Christ himself granted that some are apostles, prophets, evangelists, pastors and teachers to equip the saints for the work of ministry, for building up the body of Christ, until all of us come to the unity of the faith and of the knowledge of the Son of God, to maturity, to the measure of the full stature of Christ. We must no longer be children, tossed to and fro and blown about by every wind of doctrine by people’s trickery, by their craftiness in deceitful scheming; but speaking the truth in love, we must grow up in every way into him who is the head, into Christ, from whom the whole body, joined and knit together by every ligament with which it is equipped, as each part is working properly, promotes the body’s growth in building itself up in love.
The purpose of preaching isn’t to define who is in charge; it isn’t to clarify boundaries of authority or justify money spent on massive wooden pulpits, see-through acrylic music stands, or famous personalities. Preaching isn’t about the preacher. It is about the message—“equipping the saints for the work of ministry”, “building up the body of Christ”, and “speaking truth in love”.
You see, I understand the significance of sermons, which is why I mostly don’t preach. I’d much rather critique my husband than preach myself. I’m sure he is enjoying his morning off from me….
For those of you counting, I still haven’t answered my question.
Why am I preaching today?
Your pastors can testify that the first time they asked me, I said no.
I did change my mind and say yes.
Me standing here is evidence of that.
I’ll confess that I will do a lot of things for Malcolm Foley [co-pastor at Mosaic and one of my colleagues at Baylor]. He is certainly part of the reason I am here. I can also tell you that I’ve had second thoughts, especially when I learned that Sandra Glahn was driving down from Dallas Theological Seminary to hear me. (Although, frankly, I think it was because she learned I have titled a chapter in my next book “Peter, Paul, and Mary” and that has made her a fan for life…)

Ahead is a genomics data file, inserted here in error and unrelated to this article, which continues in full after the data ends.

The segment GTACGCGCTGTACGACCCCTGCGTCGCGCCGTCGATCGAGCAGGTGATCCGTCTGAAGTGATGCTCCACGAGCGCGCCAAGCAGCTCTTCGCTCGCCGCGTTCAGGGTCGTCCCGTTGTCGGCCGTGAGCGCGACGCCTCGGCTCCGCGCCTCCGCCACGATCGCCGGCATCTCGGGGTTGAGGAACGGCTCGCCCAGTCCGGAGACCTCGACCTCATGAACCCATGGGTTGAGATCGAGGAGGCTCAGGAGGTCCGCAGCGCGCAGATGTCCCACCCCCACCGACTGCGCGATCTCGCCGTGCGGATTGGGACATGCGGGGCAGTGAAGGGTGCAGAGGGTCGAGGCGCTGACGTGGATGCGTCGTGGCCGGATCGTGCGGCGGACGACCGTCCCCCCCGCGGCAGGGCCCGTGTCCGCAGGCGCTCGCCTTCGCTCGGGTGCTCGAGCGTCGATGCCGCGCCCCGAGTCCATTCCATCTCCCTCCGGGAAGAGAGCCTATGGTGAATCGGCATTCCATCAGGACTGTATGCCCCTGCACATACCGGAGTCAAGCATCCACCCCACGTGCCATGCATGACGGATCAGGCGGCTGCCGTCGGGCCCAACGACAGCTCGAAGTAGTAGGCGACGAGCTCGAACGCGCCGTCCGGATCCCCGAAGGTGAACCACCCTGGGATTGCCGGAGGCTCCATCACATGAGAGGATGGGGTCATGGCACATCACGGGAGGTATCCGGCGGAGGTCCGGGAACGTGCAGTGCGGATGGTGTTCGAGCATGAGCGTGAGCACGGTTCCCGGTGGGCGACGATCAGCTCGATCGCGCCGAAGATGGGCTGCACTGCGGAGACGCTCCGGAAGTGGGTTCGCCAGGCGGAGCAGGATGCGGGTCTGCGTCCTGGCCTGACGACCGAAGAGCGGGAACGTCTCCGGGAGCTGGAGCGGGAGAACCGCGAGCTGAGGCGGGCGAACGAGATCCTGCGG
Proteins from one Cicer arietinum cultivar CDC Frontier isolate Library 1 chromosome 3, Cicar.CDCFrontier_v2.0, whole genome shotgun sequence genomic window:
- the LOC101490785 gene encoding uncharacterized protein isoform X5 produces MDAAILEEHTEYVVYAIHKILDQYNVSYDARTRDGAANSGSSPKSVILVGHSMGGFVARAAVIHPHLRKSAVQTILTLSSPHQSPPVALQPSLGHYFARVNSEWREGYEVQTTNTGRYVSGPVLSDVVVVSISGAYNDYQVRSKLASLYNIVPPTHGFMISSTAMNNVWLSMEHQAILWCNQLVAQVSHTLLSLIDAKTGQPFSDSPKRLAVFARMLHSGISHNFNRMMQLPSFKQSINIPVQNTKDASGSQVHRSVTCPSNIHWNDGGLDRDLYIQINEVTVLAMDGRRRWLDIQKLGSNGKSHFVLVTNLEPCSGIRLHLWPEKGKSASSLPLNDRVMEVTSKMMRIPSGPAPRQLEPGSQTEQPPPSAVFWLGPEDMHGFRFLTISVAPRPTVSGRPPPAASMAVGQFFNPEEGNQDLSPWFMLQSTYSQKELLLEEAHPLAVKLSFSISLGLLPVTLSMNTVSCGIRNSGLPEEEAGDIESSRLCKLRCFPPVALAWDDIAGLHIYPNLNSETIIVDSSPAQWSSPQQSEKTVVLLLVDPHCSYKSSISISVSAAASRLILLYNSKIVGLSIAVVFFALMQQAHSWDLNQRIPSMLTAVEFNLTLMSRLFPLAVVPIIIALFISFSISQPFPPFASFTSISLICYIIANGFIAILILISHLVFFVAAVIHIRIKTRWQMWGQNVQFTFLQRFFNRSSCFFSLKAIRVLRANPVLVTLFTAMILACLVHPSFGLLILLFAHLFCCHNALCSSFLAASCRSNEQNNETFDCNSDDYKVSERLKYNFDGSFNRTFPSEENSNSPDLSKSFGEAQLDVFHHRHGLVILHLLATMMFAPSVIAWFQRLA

Y’all, I said yes to preaching today fully understanding the gravity of the task. My eyes were wide open. I said yes to preaching today for the same reason I said yes to writing The Making of Biblical Womanhood: How the Subjugation of Women Became Gospel Truth—because I think God has given me something that can help.
In about 20 minutes or so you can tell me if I am right.
So let’s go to the text. I’m not going to read the entirety of Hebrews 11:1-12:2 again—I just want to highlight a few points.
1. If this was my Sunday School (and actually I’m teaching through Hebrews starting next August), I’d start with the background and context of Hebrews. In brief, we don’t know who authored Hebrews but it has always been considered canonical. There are some good contenders for authorship—like Barnabas, Apollos, and Prisca with her husband Aquilla.
2. The focus of this particular section is not only faith but also the faithful. The author defines faith—(1) being sure of what we hope for and certain of what we do not see. The author explains the significance of faith—(6) without faith it is impossible to please God, because anyone who comes to him must believe that he exists and that he rewards those who earnestly seek him. And the author shows what faith looks like in the lives of believers. (7) by faith Noah when warned about things not yet seen in holy fear built an ark to save his family and by his faith he condemened the world and became heir of the righteouess that is in keeping with faith (8) By faith Abraham, when called to go to a place he would later received as his inherence, obeyed and went even though he did not know where he was going (20) By faith Isaac blessed Jacob and Esau in regard to their future (21) By faith Jacob, when he was dying, blessed each of Joseph’s sons (22) By faith Joseph, when his end was near, spoke about the exodus of the Israelites from Egypt and gave instructions concerning the burial of his bones……I think you get the idea. It is the faith walk of fame, right?
3. This section not only explains to us what faith is, it reminds us that this world is not our home. Just look at verses 13-16: “All these people were still living by faith when they died. They did not receive the things promised; they only saw them and welcomed them from a distance , admitting that they were foreigners and strangers on earth. People who say such things show that they are looking for a country of their own. If they had been thinking of the country they had left, they would have had opportunity to return. Instead, they were longing for a better country—a heavenly one..” Can’t you almost hear the music for the Christian Band Building 429 song “Where I Belong.” --“All I know is I’m not home yet. This is not where I belong. Take this world and give me Jesus. This is not where I belong.”